What Does The New 0.1% Rate Mean For Savers?
This content is for information purposes only and should not be taken as financial advice. Every effort has been made to ensure the information is correct and up-to-date at the time of writing. For personalised and regulated advice regarding your situation, please consult an independent financial adviser here at Castlegate in Grantham, Lincoln or other local offices.
The week commencing on March the 9th 2020 has been an eventful one. On the 11th the new Chancellor released his debut Budget to tackle the COVID-19 pandemic, and beforehand the Bank of England (BoE) announced it was slashing interest rates from half a percentage point, from 0.75% to 0.1%, in an attempt to buttress the economy and make it easier for banks to lend to businesses.
Here at Castlegate, our financial advisers in Grantham, Lincoln and Nottingham have compiled a short update on how this latter development affects savers. We offer this guide to inform and inspire your thinking. If you would like to discuss your own financial plan with us please get in touch to arrange a no-obligation financial consultation, at our expense:
The 0.1% Rate and Savers
For many years now, interest rates have been far from the 6% returns you might hope to earn from a regular savings account in the early 2000s. With the Governor’s latest announcement to reduce interest rates even further, savers are unlikely to feel enthusiastic. However, they might take some encouragement from the fact that the reduction is likely to be a temporary measure.
Cash investments still have their place in a portfolio; perhaps acting as an emergency financial buffer, or a high-liquid asset which can be committed quickly elsewhere if required. However, it might be worth consulting a financial adviser if you are sitting on large cash savings, and want these to work harder for you to build long-term wealth. Remember, within this interest rate environment, cash savings are, in fact, likely to lose a lot of value over the years due to inflation.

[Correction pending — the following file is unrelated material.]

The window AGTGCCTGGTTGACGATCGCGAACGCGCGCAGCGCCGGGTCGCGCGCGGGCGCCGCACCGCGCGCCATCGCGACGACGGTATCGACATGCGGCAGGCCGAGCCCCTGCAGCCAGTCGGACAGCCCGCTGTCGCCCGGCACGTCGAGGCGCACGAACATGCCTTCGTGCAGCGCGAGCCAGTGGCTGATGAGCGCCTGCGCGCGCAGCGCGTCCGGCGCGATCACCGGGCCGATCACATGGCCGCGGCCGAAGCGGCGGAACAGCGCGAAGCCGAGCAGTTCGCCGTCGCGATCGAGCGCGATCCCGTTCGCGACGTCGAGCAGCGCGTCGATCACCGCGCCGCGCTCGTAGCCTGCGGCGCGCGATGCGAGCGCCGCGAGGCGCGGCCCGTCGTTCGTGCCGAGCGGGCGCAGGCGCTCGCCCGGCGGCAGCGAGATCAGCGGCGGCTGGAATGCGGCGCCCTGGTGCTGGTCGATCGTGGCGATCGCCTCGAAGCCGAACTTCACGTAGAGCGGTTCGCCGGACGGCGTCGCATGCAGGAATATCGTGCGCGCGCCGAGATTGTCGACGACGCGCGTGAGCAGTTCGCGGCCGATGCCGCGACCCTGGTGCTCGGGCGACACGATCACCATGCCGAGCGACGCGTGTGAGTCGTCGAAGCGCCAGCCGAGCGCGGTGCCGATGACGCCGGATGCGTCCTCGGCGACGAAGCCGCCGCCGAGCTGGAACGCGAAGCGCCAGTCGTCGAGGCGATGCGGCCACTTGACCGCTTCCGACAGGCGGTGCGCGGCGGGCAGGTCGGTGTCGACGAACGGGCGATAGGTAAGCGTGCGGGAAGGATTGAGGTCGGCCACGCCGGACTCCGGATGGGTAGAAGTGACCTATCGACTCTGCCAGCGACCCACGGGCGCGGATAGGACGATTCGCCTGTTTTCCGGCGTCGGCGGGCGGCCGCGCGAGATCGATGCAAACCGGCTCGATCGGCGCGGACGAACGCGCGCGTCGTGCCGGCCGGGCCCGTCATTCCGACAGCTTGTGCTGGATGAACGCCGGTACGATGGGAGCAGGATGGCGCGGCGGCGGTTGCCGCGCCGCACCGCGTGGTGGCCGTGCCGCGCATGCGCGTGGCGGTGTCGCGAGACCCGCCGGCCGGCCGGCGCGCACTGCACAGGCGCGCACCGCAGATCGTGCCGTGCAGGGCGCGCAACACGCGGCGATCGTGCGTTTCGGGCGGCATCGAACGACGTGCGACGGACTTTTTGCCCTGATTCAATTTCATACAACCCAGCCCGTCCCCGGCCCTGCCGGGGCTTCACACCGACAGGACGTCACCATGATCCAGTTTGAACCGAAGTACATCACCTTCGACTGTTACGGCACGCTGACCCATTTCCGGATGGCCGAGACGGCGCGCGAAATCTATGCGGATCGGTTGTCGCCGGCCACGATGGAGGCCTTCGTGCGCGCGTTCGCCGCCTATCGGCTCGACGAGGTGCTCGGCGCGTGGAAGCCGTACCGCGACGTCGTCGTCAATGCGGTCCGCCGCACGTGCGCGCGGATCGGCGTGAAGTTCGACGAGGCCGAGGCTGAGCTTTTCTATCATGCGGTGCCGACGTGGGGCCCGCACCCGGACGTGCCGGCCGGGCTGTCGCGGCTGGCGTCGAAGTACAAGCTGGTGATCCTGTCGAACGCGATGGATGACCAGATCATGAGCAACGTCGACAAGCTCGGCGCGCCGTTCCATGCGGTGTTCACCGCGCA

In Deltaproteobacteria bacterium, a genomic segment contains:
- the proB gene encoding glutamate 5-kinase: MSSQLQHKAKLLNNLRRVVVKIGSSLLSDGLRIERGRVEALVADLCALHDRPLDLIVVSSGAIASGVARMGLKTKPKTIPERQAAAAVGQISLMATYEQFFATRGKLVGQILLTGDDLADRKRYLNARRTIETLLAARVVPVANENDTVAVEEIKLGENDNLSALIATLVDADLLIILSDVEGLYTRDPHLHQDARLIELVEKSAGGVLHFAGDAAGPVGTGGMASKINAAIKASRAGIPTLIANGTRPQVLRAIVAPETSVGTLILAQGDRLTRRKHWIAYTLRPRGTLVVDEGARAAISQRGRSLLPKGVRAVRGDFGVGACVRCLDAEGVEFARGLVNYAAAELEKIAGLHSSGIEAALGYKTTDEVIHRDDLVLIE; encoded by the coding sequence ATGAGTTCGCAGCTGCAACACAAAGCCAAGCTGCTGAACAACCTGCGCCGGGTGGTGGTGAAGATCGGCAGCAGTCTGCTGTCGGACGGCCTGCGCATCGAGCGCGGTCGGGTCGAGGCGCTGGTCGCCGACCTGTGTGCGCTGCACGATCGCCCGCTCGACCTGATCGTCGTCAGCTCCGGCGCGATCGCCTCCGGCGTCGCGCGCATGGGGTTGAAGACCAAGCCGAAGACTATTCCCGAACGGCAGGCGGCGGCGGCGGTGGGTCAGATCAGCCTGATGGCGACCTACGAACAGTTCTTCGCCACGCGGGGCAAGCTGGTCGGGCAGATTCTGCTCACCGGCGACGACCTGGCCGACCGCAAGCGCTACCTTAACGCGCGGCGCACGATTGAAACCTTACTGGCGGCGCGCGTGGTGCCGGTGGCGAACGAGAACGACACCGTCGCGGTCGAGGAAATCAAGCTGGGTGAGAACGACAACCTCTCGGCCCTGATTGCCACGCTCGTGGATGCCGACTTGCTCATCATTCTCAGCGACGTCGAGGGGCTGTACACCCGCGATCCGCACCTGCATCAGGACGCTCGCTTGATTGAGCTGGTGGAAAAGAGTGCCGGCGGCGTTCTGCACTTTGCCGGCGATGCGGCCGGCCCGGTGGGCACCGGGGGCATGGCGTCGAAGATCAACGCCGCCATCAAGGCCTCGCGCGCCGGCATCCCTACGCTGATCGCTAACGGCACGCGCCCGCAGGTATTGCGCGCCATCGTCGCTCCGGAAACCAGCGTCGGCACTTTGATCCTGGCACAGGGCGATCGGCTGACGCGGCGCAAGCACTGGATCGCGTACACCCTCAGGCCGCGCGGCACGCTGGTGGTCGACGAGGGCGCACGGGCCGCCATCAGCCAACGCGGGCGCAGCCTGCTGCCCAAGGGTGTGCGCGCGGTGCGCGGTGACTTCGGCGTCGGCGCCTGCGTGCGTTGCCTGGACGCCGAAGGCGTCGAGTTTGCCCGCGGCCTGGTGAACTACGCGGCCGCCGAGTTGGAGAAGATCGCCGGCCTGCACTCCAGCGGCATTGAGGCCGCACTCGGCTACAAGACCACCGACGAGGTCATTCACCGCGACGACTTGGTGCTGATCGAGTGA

The New Rate & Pensions
Fortunately, with regards to the equites in your pension savings, these are not directly affected by the BoE’s new base rate. However, your portfolio might be affected by the Government’s bond market reaction to the updated rate. Bonds are often used to provide buoyancy to a pension fund, especially during times of market volatility (as we are experiencing now, in the wake of the market’s reactions to COVID-19). Banks might take between three days to three months to start integrating the Bank’s interest rate decision into their financial products. So, now might be a good time to speak to your financial adviser about whether now might be a good time to find some good bond deals, before mass cuts start appearing across the banking sector.
For those approaching retirement and wondering about taking out an annuity, it might also be a good idea to speak to an adviser sooner rather than later. Remember, both final salary pensions and annuities are underpinned by interest earned on government bonds (gilts), and poor yields are likely to result in lower annuity rates offered by insurance companies in the coming months. Of course, every person’s financial goals and situation are different, but in the present economic environment it might be worth speaking to your financial adviser about whether it is wise to use your pension savings to buy tranches of annuity, spreading the price at which you purchase a guaranteed lifetime retirement income.
One important update from this week’s Budget is the new annual allowance taper threshold, coming into effect from the 6th April 2020. At the time of writing (2019-20), your £40,000 annual allowance for pension contributions is reduced by £1, for every £2 you earn over £150,000 (reducing to £10,000 at the most). Under the new rules, however, the threshold in 2020-21 will be raised by £90,000, meaning that this taper will not start reducing your annual allowance until you make at least £210,000 in adjusted earnings.
The New Rate & Homeowners
Here at Castlegate, our financial advisers in the Midlands do not directly work on mortgages, but recognise these often form an integral part of a financial plan. Inevitably, many homeowners will be considering whether now might be a good time to remortgage, lowering the repayments they make each month.
This decision will need to be taken on a case-by-case basis, depending on your individual goals and needs. Whether or not your existing payments change due to the new base rate depends heavily on your lender, and the type of mortgage you have. Tracker mortgages which follow the BoE base rate, for instance, might see a reduction but those on a variable rate might not see any benefit. If you do find that your monthly payments go down, however, then be recommend using this as an opportunity to consider how the extra cash could reinforce weak areas in your financial plan (e.g. increasing your emergency buffer).
If you are interested in discussing your own financial plan or investment strategy with us, please get in touch to arrange a no-commitment financial consultation at our expense: